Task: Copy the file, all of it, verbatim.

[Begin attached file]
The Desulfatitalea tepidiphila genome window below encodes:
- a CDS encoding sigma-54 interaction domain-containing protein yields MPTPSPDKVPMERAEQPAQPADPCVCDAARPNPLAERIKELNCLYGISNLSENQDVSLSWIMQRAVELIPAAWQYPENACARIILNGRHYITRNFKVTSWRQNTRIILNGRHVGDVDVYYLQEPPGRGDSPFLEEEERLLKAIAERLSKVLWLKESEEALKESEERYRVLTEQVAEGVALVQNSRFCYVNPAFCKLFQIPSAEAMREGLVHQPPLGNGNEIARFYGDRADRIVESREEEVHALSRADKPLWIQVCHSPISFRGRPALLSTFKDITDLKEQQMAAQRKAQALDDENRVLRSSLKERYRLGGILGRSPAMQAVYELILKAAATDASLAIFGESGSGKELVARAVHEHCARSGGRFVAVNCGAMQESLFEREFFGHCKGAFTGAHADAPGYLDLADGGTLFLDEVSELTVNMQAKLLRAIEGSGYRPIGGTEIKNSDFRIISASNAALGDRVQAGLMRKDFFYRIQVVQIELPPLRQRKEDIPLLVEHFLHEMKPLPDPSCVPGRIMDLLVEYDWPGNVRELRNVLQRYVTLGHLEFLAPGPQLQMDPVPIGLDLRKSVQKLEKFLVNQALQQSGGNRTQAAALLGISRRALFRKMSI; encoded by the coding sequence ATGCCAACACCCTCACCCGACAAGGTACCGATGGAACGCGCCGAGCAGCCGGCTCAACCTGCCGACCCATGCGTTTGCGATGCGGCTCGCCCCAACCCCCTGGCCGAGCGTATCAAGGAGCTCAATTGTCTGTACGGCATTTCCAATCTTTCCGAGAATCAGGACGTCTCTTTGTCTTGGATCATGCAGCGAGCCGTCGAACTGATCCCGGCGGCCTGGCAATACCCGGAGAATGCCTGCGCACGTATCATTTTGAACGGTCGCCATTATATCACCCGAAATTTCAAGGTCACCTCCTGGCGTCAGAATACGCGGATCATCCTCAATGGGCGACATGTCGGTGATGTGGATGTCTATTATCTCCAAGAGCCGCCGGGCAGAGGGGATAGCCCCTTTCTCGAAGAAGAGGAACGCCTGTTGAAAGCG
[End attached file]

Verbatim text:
The Desulfatitalea tepidiphila genome window below encodes:
- a CDS encoding sigma-54 interaction domain-containing protein yields MPTPSPDKVPMERAEQPAQPADPCVCDAARPNPLAERIKELNCLYGISNLSENQDVSLSWIMQRAVELIPAAWQYPENACARIILNGRHYITRNFKVTSWRQNTRIILNGRHVGDVDVYYLQEPPGRGDSPFLEEEERLLKAIAERLSKVLWLKESEEALKESEERYRVLTEQVAEGVALVQNSRFCYVNPAFCKLFQIPSAEAMREGLVHQPPLGNGNEIARFYGDRADRIVESREEEVHALSRADKPLWIQVCHSPISFRGRPALLSTFKDITDLKEQQMAAQRKAQALDDENRVLRSSLKERYRLGGILGRSPAMQAVYELILKAAATDASLAIFGESGSGKELVARAVHEHCARSGGRFVAVNCGAMQESLFEREFFGHCKGAFTGAHADAPGYLDLADGGTLFLDEVSELTVNMQAKLLRAIEGSGYRPIGGTEIKNSDFRIISASNAALGDRVQAGLMRKDFFYRIQVVQIELPPLRQRKEDIPLLVEHFLHEMKPLPDPSCVPGRIMDLLVEYDWPGNVRELRNVLQRYVTLGHLEFLAPGPQLQMDPVPIGLDLRKSVQKLEKFLVNQALQQSGGNRTQAAALLGISRRALFRKMSI; encoded by the coding sequence ATGCCAACACCCTCACCCGACAAGGTACCGATGGAACGCGCCGAGCAGCCGGCTCAACCTGCCGACCCATGCGTTTGCGATGCGGCTCGCCCCAACCCCCTGGCCGAGCGTATCAAGGAGCTCAATTGTCTGTACGGCATTTCCAATCTTTCCGAGAATCAGGACGTCTCTTTGTCTTGGATCATGCAGCGAGCCGTCGAACTGATCCCGGCGGCCTGGCAATACCCGGAGAATGCCTGCGCACGTATCATTTTGAACGGTCGCCATTATATCACCCGAAATTTCAAGGTCACCTCCTGGCGTCAGAATACGCGGATCATCCTCAATGGGCGACATGTCGGTGATGTGGATGTCTATTATCTCCAAGAGCCGCCGGGCAGAGGGGATAGCCCCTTTCTCGAAGAAGAGGAACGCCTGTTGAAAGCG